Healthy fod for babies
Ever wonder just how much data your streaming apps use? Here’s the good news: For the most part, the differences aren’t that extreme between most apps when you’re viewing the same type and quality of content. (Netflix and Hulu will average out to about the same, for example.)
There are still some outliers that are worth knowing about, especially if you’re concerned about how much data you’re eating up on your home internet or cellular plan. While your Spotify might not be causing you to pay any annoying overage fees, the 4K Netflix stream you leave on in the background while you work each day might be worth rethinking. Here’s a rundown:
Every music streaming app uses variable bitrate streaming, adjusting the quality of the music on the fly based on your connection. Users can usually set a desired playback level, too, if you want more control over the quality of your music.
Here’s how much data you can expect Spotify, YouTube Music, Apple Music, Amazon Music, and even Pandora Premium to use per hour, on average, based on the audio quality:
Note that not all apps stream at the same bitrate, which does affect the averages between specific apps, but it’s negligible since bitrate isn’t the only measure of quality or file size. Other factors like the sample rate, bit depth, file type, and codec also affect how big a file is (and how good it sounds), and therefore how much data is used to stream it.
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For example, Spotify uses the same bitrates listed above, while Apple Music streams at 64, 126, and 250 kbps, but uses a different file type and audio codec. However, streaming an hour of music at high quality on either app will use roughly 40MB of data.
The only notable outliers are Amazon Music and Tidal:
It’s also worth noting that streaming music videos through Spotify or YouTube Music will also increase your data usage compared to simply listening to streamed audio files. Speaking of video…
Video streaming is more complicated than music streaming since obviously both video and audio quality are factors here. However, each of the major services uses up roughly the same amount of data.
Here’s are the average amount of data per hour you can expect to use while streaming Netflix, Hulu, Amazon Prime Video, or Disney Plus:
(Note: these figures only apply to mobile devices. Video and audio quality will be different on desktop, TVs, game consoles, and set-top boxes.)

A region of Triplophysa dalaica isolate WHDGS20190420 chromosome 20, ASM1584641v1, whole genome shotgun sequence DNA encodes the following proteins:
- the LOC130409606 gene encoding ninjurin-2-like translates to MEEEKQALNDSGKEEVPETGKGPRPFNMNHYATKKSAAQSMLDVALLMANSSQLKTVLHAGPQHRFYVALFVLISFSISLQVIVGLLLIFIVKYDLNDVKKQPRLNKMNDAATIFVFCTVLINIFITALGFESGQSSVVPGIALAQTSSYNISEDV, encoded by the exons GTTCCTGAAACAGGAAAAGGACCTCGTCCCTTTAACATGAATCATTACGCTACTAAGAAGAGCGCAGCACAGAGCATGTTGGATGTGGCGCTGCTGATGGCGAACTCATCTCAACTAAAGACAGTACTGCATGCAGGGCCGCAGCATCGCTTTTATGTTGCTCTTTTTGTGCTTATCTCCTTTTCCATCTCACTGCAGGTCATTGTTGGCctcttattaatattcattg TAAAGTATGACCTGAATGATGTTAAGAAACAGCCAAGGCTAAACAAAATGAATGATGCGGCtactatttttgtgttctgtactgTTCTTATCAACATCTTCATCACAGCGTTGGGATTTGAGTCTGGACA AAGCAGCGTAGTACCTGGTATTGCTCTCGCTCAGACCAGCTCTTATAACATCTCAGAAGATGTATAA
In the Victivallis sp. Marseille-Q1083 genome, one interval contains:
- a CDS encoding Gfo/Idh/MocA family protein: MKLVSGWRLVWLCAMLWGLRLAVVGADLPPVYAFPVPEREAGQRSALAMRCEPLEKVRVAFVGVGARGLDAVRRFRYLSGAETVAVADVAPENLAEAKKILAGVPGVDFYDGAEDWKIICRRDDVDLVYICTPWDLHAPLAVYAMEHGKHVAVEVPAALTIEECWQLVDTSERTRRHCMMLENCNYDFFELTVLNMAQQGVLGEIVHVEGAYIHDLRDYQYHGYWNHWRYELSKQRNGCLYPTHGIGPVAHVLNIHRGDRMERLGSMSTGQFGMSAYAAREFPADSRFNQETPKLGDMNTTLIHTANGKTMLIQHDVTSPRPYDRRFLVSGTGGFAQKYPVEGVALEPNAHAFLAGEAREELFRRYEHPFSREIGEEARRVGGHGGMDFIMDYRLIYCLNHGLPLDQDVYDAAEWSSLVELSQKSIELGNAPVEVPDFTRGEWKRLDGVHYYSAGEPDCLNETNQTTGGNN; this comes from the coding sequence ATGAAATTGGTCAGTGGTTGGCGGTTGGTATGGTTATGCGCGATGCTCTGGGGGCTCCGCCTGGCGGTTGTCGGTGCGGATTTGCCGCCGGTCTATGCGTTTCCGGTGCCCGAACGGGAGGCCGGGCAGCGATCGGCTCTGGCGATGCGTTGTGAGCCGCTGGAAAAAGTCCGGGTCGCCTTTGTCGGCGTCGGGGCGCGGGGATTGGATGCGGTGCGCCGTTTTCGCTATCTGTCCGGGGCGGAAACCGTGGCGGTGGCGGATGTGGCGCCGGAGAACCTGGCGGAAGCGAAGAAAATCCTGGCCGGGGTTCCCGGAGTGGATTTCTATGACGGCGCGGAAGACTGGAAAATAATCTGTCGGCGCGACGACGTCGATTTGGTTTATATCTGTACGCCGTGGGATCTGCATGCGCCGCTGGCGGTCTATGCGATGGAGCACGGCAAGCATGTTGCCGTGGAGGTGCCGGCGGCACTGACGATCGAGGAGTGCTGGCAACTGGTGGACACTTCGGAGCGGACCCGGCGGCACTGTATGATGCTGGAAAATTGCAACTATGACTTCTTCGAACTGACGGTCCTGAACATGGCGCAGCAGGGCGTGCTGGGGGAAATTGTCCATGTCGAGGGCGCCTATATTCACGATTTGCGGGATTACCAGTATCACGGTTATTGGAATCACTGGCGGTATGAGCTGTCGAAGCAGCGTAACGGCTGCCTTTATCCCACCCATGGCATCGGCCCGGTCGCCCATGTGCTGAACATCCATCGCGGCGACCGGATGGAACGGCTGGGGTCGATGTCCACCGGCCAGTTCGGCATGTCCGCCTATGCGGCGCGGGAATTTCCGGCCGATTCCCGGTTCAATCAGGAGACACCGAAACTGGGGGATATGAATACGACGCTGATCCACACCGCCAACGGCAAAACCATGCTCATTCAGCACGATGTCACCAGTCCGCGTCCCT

Anything above 1080p video is generally difficult to find for mobile devices, but there will only be more phones that support 2k and 4K UHD resolution as time goes on. If a service offers 2K video as an option on mobile, you can expect to burn through roughly 3GB per hour at that quality, while 4K UHD uses 7-8GB per hour depending on the app. Those numbers could be even higher if watching in HDR at higher-than-normal frame rates.
The YouTube app’s data usage is different than other video streaming services for one key reason: frame rates.
Most of the content you find on other video streaming services plays at 24 or 32 frames per second (FPS), but YouTube videos all hit either 30 or 60 FPS. More frames means more data, so a 1080p video (a high pixel rate for a sharp picture) at 24 FPS eats up less data than a 1080p video at 60FPS, even if they’re the same length. YouTube also supports a wider spectrum of video playback, from 144p up to 1440 QHD on some mobile devices.
Those higher frame rates and resolutions mean the amount of data individual YouTube videos use up can vary wildly. Luckily, the folks over at Android Authority ran an exhaustive test of YouTube’s numerous resolution and frame rate options.
Here’s how much data YouTube uses based on what quality and frame rate you’re using:
Based on these figures, it’s possible that YouTube is the most data-hungry streaming app on your phone. You might want to check the app’s data usage in your device’s settings if you’re consistently over-shooting your monthly data allowance.
Streaming apps clearly pose a risk to your data plan, but there are many ways to limit how much data your apps actually use.
The most obvious is to stream only while connected to wifi. As long as your home internet provider doesn’t have data caps, you can stream on wifi without incurring extra fees. You can even try downloading your favorite music or videos for offline viewing, so you don’t burn through your mobile data unnecessarily.
You can also check the following links for ways to adjust audio and video quality, as well as data use settings within each app covered:
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